In statistics, an approximate entropy (ApEn) is a technique used to quantify the amount of regularity and the unpredictability of fluctuations over time-series data. For example, consider two series of data:
- Series A: (0, 1, 0, 1, 0, 1, 0, 1, 0, 1, 0, 1, 0, 1, 0, 1, ...), which alternates 0 and 1.
- Series B: (0, 1, 0, 0, 1, 0, 1, 0, 0, 1, 1, 1, 1, 0, 0, 1, ...), which has either a value of 0 or 1, chosen randomly, each with probability 1/2.
Moment statistics, such as mean and variance, will not distinguish between these two series. Nor will rank order statistics distinguish between these series. Yet series A is perfectly regular: knowing a term has the value of 1 enables one to predict with certainty that the next term will have the value of 0. In contrast, series B is randomly valued: knowing a term has the value of 1 gives no insight into what value the next term will have.
Regularity was originally measured by exact regularity statistics, which has mainly centered on various entropy measures. However, accurate entropy calculation requires vast amounts of data, and the results will be greatly influenced by system noise, therefore it is not practical to apply these methods to experimental data. ApEn was developed by Steve M. Pincus to handle these limitations by modifying an exact regularity statistic, Kolmogorov–Sinai entropy. ApEn was initially developed to analyze medical data, such as heart rate, and later spread its applications in finance, physiology, human factors engineering, and climate sciences.
A comprehensive step-by-step tutorial with an explanation of the theoretical foundations of Approximate Entropy is available. The algorithm is:
- Step 1
- Assume a time series of data . These are raw data values from measurements equally spaced in time.
- Step 2
- Let be a positive integer, with , which represents the length of a run of data (essentially a window).
Let be a positive real number, which specifies a filtering level.
- Step 3
- Define for each where . In other words, is an -dimensional vector that contains the run of data starting with .
Define the distance between two vectors and as the maximum of the distances between their respective components, given by
- for .
- Step 4
- Define a count as
- for each where . Note that since takes on all values between 1 and , the match will be counted when (i.e. when the test subsequence, , is matched against itself, ).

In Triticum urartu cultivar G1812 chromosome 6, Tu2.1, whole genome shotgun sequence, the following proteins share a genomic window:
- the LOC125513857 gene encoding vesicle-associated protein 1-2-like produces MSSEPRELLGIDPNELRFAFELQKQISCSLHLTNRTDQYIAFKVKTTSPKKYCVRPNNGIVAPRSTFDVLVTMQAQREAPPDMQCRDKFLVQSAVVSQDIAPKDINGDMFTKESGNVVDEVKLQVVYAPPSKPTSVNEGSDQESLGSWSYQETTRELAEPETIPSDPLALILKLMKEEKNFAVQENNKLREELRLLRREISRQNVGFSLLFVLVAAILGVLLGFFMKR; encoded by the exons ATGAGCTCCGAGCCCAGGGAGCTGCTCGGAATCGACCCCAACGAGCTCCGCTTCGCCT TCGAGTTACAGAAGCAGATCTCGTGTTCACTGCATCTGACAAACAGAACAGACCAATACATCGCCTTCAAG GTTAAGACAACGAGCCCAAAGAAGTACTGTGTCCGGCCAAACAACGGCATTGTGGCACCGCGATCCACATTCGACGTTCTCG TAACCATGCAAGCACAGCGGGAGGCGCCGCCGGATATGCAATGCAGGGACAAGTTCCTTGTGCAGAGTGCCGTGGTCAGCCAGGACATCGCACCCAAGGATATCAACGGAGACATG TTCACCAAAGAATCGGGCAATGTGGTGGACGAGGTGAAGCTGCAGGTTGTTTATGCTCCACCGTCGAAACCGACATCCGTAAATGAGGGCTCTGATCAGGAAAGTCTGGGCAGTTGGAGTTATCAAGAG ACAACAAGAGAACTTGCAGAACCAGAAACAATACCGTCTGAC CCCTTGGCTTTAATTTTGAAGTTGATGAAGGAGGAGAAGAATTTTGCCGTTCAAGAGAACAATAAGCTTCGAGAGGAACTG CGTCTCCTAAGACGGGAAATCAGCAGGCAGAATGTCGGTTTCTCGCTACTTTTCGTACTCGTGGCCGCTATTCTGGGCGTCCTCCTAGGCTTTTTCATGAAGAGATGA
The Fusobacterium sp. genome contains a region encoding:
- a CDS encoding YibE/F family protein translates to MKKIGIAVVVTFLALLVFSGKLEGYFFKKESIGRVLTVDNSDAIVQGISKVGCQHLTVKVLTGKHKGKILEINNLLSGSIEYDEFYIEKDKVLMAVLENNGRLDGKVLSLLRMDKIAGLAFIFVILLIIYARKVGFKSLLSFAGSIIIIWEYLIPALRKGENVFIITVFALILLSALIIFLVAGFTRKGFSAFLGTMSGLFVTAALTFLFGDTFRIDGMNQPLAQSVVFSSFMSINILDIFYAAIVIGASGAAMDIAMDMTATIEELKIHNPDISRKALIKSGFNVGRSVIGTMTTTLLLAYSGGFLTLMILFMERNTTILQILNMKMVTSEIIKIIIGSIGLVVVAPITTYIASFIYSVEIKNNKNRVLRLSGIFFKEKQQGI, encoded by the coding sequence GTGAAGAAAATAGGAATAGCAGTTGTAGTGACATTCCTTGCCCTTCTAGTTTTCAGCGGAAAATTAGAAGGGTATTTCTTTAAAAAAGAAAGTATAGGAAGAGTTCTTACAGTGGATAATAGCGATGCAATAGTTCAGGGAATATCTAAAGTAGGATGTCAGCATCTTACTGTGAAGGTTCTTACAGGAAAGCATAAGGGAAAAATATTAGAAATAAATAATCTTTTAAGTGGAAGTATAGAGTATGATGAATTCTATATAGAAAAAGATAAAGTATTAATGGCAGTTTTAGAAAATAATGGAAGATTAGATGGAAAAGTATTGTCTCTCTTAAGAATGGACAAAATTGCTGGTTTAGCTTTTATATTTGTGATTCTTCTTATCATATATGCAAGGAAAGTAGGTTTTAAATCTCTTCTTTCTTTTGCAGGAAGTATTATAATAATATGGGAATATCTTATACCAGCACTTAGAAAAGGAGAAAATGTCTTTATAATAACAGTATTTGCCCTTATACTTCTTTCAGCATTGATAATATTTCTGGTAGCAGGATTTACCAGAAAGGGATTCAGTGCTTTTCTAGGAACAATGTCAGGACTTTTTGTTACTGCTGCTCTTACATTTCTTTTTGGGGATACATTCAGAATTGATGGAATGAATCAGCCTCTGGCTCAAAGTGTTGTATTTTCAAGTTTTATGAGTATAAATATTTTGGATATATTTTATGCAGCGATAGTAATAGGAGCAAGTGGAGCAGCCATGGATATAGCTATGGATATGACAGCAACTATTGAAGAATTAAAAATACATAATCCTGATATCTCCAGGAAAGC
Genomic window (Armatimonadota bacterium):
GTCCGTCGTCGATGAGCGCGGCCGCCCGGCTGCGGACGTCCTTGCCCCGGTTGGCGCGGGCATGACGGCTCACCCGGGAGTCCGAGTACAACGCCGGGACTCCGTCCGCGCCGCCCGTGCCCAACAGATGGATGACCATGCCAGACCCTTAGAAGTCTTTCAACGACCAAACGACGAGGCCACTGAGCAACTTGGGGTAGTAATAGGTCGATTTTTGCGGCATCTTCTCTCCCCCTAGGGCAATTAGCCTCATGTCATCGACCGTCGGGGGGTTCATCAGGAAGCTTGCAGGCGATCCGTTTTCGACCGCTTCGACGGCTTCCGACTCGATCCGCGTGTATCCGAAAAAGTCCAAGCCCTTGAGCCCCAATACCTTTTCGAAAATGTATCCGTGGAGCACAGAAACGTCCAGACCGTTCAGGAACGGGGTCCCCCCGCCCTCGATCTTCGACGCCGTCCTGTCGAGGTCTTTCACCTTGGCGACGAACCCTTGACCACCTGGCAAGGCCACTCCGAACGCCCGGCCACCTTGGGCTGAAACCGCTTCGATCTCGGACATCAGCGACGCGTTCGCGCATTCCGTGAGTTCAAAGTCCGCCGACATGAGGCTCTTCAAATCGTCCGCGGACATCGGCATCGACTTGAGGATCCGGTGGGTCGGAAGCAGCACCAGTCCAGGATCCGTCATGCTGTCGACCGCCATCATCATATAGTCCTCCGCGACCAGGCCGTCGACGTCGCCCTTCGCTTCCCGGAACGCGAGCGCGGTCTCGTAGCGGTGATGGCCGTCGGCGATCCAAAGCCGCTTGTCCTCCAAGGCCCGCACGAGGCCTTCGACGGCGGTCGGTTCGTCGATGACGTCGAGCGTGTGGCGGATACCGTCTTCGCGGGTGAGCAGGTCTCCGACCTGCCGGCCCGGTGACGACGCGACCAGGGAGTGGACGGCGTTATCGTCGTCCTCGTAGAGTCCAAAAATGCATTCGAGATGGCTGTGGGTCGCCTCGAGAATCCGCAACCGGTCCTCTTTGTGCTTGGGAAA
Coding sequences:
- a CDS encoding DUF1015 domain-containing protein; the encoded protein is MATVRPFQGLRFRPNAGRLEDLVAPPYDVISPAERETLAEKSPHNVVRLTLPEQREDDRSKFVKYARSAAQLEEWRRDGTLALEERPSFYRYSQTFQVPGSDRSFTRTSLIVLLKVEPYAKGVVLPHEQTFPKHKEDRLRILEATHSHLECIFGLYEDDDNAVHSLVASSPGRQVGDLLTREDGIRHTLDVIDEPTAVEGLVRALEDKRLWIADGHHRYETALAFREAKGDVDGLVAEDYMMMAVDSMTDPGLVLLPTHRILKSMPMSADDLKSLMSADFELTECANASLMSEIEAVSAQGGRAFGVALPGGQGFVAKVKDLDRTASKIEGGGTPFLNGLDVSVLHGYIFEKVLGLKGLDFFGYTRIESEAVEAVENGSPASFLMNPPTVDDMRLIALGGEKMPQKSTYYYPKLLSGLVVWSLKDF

- Step 5
- where is the natural logarithm, and for a fixed , , and as set in Step 2.
- Step 6
- Define approximate entropy () as
- Parameter selection
- Typically, choose or , whereas depends greatly on the application.
An implementation on Physionet, which is based on Pincus, use instead of in Step 4. While a concern for artificially constructed examples, it is usually not a concern in practice.
Consider a sequence of samples of heart rate equally spaced in time:
Note the sequence is periodic with a period of 3. Let's choose and (the values of and can be varied without affecting the result).
Form a sequence of vectors:
Distance is calculated repeatedly as follows. In the first calculation,
- which is less than .
In the second calculation, note that , so
- which is greater than .
The result is a total of 17 terms such that . These include . In these cases, is
Note in Step 4, for . So the terms such that include , and the total number is 16.
At the end of these calculations, we have
Then we repeat the above steps for . First form a sequence of vectors:
By calculating distances between vector , we find the vectors satisfying the filtering level have the following characteristic:
At the end of these calculations, we have
The value is very small, so it implies the sequence is regular and predictable, which is consistent with the observation.
import numpy as np def ApEn(U, m, r) -> float: """Approximate_entropy.""" def _maxdist(x_i, x_j): return max([abs(ua - va) for ua, va in zip(x_i, x_j)]) def _phi(m): x = [[U[j] for j in range(i, i + m - 1 + 1)] for i in range(N - m + 1)] C = [ len([1 for x_j in x if _maxdist(x_i, x_j) <= r]) / (N - m + 1.0) for x_i in x ] return (N - m + 1.0) ** (-1) * sum(np.log(C)) N = len(U) return abs(_phi(m + 1) - _phi(m))
>>> U = np.array([85, 80, 89] * 17) >>> print(ApEn(U, 2, 3)) 1.0996541105257052e-05 >>> randU = np.random.choice([85, 80, 89], size=17*3) >>> print(ApEn(randU, 2, 3)) 0.8626664154888908
- Fast Approximate Entropy from MatLab Central
The presence of repetitive patterns of fluctuation in a time series renders it more predictable than a time series in which such patterns are absent. ApEn reflects the likelihood that similar patterns of observations will not be followed by additional similar observations. A time series containing many repetitive patterns has a relatively small ApEn; a less predictable process has a higher ApEn.
The advantages of ApEn include:
- Lower computational demand. ApEn can be designed to work for small data samples ( points) and can be applied in real time.
- Less effect from noise. If data is noisy, the ApEn measure can be compared to the noise level in the data to determine what quality of true information may be present in the data.
The ApEn algorithm counts each sequence as matching itself to avoid the occurrence of in the calculations. This step might introduce bias in ApEn, which causes ApEn to have two poor properties in practice:
- ApEn is heavily dependent on the record length and is uniformly lower than expected for short records.
- It lacks relative consistency. That is, if ApEn of one data set is higher than that of another, it should, but does not, remain higher for all conditions tested.
ApEn has been applied to classify electroencephalography (EEG) in psychiatric diseases, such as schizophrenia, epilepsy, and addiction.
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